"Scattered throughout Afghanistan are secret CIA militias that may be functioning as death squads.
Reports of their activities have surfaced for years in eastern Afghanistan, especially in Khost Province, but they have also been reported in Spin Boldak, Kandahar and the latest in Maidan Wardak Province, where residents are rising up in protest.
For the past month newspapers around the world have been filled with headlines about villagers and students disappearing and being killed in Maidan Wardak by CIA and Special Forces personnel and their allies.
The reports have blackened America's image.
The stories are disturbingly similar. Villagers are seized in their homes at night and are never heard from again. Bodies are dumped in the countryside with signs of torture.
The Taliban are ousted from areas only to have the vacuum filled by criminal gangs with ties to the CIA. The idea seems to replace one terror group with another, as long as the second group pledges loyalty to the United States. This is what U.S. security agencies call "counter-terrorism."
Meanwhile, President Obama is saying "shame on us" if Congress forgets the massacre of students in Newtown."
The double standards and selective outrage goes on. Tom Englehardt shames us even more by remembering in his Tom Dispatch what most of our media does not:
"It's true that, last week, few in Congress cared to discuss , no less memorialize, the 10th anniversary of the invasion of Iraq. Nonetheless, two anniversaries of American disasters and crimes abroad -- the "mission accomplished" debacle of 2003 and the 45th anniversary of the My Lai massacre -- were at least noted in passing in our world. In my hometown paper, the New York Times, the Iraq anniversary was memorialized with a lead op-ed by a former advisor to General David Petraeus who, amid the rubble, went in search of all-American " silver linings ."
Still, in our post-9/11 world, there are so many other anniversaries from hell whose silver linings don't get noticed. Take this April. It will be the ninth anniversary of the widespread release of the now infamous photos of torture, abuse, and humiliation from Abu Ghraib. In case you've forgotten, that was Saddam Hussein's old prison where the U.S. military taught the fallen Iraqi dictator a trick or two about the destruction of human beings. Shouldn't there be an anniversary of some note there? I mean, how many cultures have turned dog collars (and the dogs that go with them), thumbs-up signs over dead bodies, and a mockery of the crucified Christ into screensavers ?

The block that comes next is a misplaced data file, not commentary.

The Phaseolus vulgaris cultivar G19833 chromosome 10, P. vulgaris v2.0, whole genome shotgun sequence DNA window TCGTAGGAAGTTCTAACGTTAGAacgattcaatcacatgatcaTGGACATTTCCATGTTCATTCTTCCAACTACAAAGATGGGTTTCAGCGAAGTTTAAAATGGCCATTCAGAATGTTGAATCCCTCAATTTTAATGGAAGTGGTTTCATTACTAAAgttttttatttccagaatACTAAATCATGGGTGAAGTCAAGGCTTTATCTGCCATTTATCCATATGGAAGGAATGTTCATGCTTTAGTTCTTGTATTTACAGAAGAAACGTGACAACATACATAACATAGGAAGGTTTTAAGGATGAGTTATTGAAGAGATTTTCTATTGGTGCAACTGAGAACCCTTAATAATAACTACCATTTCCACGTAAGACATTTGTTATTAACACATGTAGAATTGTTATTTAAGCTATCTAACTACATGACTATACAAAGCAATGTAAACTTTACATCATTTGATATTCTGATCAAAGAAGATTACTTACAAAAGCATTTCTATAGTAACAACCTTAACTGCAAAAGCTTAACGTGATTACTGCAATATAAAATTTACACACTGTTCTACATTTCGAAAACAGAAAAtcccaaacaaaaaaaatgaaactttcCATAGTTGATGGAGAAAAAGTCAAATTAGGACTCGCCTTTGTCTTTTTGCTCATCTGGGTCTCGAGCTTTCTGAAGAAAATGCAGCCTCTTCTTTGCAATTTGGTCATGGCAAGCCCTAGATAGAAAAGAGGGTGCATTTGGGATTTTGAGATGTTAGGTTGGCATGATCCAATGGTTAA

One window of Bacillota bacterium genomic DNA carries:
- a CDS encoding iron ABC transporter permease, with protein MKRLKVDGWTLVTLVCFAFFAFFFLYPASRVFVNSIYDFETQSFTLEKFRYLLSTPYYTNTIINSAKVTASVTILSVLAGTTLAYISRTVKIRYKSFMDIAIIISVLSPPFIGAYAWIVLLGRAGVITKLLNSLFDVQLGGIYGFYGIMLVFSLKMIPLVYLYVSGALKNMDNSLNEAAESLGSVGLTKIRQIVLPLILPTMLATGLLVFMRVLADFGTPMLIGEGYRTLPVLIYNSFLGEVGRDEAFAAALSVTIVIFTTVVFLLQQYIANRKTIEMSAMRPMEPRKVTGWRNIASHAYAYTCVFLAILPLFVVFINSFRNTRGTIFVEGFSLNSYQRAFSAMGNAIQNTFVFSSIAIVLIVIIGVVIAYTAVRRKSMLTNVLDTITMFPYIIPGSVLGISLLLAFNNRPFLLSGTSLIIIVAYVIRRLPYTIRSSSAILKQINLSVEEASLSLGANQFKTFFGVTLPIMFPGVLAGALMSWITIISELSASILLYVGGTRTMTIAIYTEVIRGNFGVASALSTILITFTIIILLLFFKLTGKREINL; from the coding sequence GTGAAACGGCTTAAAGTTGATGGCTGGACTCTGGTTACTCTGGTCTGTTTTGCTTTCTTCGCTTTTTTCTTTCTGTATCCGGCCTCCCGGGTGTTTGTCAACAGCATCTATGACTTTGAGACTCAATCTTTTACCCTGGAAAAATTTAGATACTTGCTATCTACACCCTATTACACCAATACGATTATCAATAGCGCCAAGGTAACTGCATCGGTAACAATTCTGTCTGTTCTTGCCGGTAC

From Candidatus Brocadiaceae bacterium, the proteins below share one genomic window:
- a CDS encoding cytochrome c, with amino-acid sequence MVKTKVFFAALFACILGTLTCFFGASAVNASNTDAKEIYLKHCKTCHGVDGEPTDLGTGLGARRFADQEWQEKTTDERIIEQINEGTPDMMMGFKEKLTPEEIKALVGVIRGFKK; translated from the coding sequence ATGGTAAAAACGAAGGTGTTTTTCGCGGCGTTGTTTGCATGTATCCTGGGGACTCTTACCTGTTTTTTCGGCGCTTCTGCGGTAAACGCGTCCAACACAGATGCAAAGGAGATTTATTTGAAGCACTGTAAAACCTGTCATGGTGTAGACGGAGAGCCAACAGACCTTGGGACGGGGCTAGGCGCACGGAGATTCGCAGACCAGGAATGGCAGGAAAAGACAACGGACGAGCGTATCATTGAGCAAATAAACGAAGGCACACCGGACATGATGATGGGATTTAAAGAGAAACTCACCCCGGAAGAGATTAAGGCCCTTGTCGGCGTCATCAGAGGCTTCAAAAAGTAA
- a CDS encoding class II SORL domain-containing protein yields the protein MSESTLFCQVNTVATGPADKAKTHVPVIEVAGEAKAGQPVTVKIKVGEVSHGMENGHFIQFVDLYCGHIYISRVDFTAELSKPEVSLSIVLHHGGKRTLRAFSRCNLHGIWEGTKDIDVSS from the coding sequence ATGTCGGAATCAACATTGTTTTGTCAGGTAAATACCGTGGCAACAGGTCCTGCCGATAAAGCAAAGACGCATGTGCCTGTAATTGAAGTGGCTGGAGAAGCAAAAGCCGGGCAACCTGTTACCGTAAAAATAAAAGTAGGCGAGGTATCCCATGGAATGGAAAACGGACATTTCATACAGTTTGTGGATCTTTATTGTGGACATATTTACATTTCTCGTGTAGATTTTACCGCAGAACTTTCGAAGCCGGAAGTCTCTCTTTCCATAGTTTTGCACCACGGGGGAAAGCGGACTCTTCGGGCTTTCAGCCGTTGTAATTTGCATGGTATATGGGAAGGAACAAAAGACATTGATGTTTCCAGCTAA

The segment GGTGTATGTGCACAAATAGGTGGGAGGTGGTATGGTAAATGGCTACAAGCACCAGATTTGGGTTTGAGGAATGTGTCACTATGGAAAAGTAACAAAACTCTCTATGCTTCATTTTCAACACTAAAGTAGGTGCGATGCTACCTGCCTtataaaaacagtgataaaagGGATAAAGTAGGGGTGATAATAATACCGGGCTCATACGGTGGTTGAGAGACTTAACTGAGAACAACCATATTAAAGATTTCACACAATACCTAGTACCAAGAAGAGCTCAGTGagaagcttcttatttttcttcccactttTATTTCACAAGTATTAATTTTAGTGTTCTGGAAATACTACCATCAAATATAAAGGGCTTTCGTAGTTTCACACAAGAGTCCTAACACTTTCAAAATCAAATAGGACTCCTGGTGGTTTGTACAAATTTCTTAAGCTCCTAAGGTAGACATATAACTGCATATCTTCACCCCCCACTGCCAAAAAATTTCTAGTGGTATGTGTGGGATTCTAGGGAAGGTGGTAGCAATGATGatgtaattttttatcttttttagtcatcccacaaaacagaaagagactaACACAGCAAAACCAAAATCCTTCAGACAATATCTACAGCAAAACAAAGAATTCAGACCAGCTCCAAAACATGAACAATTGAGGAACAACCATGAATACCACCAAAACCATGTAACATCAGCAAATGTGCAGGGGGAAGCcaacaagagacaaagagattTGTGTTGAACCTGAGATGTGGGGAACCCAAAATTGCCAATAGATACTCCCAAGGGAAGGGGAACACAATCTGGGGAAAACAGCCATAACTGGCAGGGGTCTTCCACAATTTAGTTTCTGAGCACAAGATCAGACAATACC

Or to pick another not-to-be-missed anniversary that, strangely enough, goes uncelebrated here, consider the passage of the USA Patriot Act , that ten-letter acronym for "Uniting and Strengthening America by Providing Appropriate Tools Required to Intercept and Obstruct Terrorism"? This October 26th will be the 11th anniversary of the hurried congressional vote on that 363-page ( essentially unread ) document filled with right-wing hobbyhorses and a range of provisions meant to curtail American liberties in the name of keeping us safe from terror."
So, by all means. let us pray for Nelson Mandela, who has earned more than prayers by his lifetime of service and sacrifice. I have been privileged to do documentary films with him about his fights and achievements, while recognizing that many of the goals he fought for have yet to be achieved in a society still dominated by mostly white controlled business and neo-liberal economic policies
Let us also join, or at least support the ongoing fight. there and here. for economic and social justice that he symbolizes. As he recognizes, the Long Walk goes on.
News Dissector Danny Schechter, editor of Mediachannel.org, is a blogger, author and filmmaker who has worked alongside Mandela and joined the anti-apartheid movement in 1967. Comments to Email address removed
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